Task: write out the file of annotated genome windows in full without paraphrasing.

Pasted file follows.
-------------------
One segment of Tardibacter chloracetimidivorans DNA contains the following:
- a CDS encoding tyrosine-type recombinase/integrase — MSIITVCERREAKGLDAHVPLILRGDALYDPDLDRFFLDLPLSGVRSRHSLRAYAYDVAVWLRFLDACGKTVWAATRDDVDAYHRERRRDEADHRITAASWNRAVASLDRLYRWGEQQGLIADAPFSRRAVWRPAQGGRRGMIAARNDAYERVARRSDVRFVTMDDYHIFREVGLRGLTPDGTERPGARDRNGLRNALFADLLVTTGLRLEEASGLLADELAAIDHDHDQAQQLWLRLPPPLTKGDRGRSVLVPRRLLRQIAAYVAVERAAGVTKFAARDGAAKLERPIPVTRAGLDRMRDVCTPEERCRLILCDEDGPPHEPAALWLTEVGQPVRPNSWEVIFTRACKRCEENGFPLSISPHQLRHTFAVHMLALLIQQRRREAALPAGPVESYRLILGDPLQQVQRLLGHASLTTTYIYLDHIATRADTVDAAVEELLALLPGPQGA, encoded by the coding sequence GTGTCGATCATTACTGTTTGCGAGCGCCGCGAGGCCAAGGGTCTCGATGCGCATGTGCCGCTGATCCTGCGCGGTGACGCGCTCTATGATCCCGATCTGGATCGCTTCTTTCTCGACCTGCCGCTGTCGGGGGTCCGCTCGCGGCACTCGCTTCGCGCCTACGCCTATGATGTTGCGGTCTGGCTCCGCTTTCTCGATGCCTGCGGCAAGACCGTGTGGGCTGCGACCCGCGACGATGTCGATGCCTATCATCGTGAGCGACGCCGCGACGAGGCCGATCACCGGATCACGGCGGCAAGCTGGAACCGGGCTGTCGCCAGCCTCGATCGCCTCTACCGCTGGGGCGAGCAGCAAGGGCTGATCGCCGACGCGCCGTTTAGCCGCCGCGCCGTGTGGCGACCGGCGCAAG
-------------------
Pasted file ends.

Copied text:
One segment of Tardibacter chloracetimidivorans DNA contains the following:
- a CDS encoding tyrosine-type recombinase/integrase — MSIITVCERREAKGLDAHVPLILRGDALYDPDLDRFFLDLPLSGVRSRHSLRAYAYDVAVWLRFLDACGKTVWAATRDDVDAYHRERRRDEADHRITAASWNRAVASLDRLYRWGEQQGLIADAPFSRRAVWRPAQGGRRGMIAARNDAYERVARRSDVRFVTMDDYHIFREVGLRGLTPDGTERPGARDRNGLRNALFADLLVTTGLRLEEASGLLADELAAIDHDHDQAQQLWLRLPPPLTKGDRGRSVLVPRRLLRQIAAYVAVERAAGVTKFAARDGAAKLERPIPVTRAGLDRMRDVCTPEERCRLILCDEDGPPHEPAALWLTEVGQPVRPNSWEVIFTRACKRCEENGFPLSISPHQLRHTFAVHMLALLIQQRRREAALPAGPVESYRLILGDPLQQVQRLLGHASLTTTYIYLDHIATRADTVDAAVEELLALLPGPQGA, encoded by the coding sequence GTGTCGATCATTACTGTTTGCGAGCGCCGCGAGGCCAAGGGTCTCGATGCGCATGTGCCGCTGATCCTGCGCGGTGACGCGCTCTATGATCCCGATCTGGATCGCTTCTTTCTCGACCTGCCGCTGTCGGGGGTCCGCTCGCGGCACTCGCTTCGCGCCTACGCCTATGATGTTGCGGTCTGGCTCCGCTTTCTCGATGCCTGCGGCAAGACCGTGTGGGCTGCGACCCGCGACGATGTCGATGCCTATCATCGTGAGCGACGCCGCGACGAGGCCGATCACCGGATCACGGCGGCAAGCTGGAACCGGGCTGTCGCCAGCCTCGATCGCCTCTACCGCTGGGGCGAGCAGCAAGGGCTGATCGCCGACGCGCCGTTTAGCCGCCGCGCCGTGTGGCGACCGGCGCAAG